How Do I Check the Air Quality in My Apartment?
Buy an Indoor Air Quality Monitor
A good air quality monitor analyses your air and highlights significant changes, such as the amount of dust aggravated by vacuuming, or the extra carbon dioxide emitted by people in your apartment.
Test for Mold
Buy a mold testing kit for use at home. Follow the instructions and send them to the lab recommended for test results.
Alternatively, use a borescope to drill a small hole into a wall affected by moisture or mold. Insert the fiber optic cable through the hole. Any signs of mold will appear on the monitor.
Or contact a professional, licensed mold inspector who works with a lab accredited by the Environmental Protection Agency (EPA).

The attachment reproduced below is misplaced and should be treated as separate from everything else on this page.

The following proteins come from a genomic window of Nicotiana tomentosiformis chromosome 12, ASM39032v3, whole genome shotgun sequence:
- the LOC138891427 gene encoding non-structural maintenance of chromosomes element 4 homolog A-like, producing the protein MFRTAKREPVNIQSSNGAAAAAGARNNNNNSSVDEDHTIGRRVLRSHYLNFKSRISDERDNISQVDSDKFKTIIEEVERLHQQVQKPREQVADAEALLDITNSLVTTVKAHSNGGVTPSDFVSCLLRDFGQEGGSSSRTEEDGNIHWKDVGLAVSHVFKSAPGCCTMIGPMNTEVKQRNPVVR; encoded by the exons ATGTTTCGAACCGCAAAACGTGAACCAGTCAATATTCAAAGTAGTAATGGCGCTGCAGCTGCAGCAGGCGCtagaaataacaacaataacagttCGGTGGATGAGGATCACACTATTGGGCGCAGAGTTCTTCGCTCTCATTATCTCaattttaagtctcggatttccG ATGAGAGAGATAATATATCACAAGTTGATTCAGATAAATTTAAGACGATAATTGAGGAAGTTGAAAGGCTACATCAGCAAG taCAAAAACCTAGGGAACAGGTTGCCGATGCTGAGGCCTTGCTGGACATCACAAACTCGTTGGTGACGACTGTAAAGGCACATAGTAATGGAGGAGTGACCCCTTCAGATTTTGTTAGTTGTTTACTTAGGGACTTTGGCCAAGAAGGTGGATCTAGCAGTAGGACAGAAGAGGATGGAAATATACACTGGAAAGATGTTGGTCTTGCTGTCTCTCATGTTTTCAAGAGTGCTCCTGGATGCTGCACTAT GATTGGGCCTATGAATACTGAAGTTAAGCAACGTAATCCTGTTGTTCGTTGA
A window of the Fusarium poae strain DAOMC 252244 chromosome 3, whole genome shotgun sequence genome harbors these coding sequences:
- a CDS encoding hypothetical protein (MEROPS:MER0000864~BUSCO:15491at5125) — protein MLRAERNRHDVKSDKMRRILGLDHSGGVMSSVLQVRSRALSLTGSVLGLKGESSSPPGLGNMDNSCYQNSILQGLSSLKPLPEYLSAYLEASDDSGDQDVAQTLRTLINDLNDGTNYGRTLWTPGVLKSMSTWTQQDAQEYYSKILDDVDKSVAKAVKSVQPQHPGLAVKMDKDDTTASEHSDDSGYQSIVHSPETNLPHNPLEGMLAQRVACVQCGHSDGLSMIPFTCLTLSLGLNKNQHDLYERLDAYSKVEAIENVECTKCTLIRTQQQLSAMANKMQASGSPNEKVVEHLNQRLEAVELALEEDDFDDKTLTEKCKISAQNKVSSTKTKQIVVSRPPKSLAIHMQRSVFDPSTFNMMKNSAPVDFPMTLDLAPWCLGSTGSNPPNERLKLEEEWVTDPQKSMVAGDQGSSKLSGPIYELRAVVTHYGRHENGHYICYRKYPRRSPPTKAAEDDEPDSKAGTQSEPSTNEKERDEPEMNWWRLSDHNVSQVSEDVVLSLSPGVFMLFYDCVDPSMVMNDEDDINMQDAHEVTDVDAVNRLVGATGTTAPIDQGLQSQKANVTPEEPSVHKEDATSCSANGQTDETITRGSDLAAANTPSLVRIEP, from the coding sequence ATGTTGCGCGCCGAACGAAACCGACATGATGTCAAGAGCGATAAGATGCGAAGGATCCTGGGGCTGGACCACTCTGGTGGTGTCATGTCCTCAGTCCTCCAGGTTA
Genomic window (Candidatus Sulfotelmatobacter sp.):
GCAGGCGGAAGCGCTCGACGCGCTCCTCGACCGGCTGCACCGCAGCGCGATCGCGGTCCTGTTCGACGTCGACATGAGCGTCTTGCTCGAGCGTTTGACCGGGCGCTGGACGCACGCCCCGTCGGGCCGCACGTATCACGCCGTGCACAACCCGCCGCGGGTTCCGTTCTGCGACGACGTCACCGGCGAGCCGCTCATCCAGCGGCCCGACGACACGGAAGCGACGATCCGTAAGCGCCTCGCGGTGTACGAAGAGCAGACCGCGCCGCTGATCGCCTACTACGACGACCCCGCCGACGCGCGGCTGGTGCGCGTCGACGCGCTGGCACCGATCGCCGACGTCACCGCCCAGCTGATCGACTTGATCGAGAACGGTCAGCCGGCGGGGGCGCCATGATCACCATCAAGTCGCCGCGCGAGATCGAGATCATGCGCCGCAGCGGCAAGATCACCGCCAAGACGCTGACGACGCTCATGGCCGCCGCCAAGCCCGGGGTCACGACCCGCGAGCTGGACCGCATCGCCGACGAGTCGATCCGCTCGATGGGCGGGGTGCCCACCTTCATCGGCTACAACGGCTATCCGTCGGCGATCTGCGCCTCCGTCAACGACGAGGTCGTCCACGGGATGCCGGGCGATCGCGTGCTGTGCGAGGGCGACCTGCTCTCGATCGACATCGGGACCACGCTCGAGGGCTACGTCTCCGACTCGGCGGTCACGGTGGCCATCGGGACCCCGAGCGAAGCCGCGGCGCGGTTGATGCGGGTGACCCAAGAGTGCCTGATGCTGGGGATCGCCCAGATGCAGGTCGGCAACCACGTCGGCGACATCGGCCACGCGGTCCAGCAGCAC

Fit Carbon Monoxide Alarms
Carbon monoxide is an invisible, odorless, and potentially lethal gas. The US Consumer Product Safety Commission (CPSC) recommends installing carbon monoxide alarms on every floor outside each sleeping area. Ensure they’re installed properly calibrated, with a digital display and battery backup.
Conduct a Radon Test
Radon is a radioactive gas formed from decaying uranium deposits in the earth. It can enter your home or apartment through cracks in the building’s foundation. It is the second-highest cause of lung cancer in the US.
You can buy radon testing kits to use at home. If the level is above 4 pCi/L, contact your state radon program for expert help.
Test Your Apartment’s Air Quality
Quality of air is key to a healthy home and the safety of its residents. There are many ways you can improve the IAQ of your home. Simple, cost-effective measures like decluttering or buying house plants can help purify your indoor atmosphere. What’s important is preventative action to avoid breathing in harmful indoor air pollutants.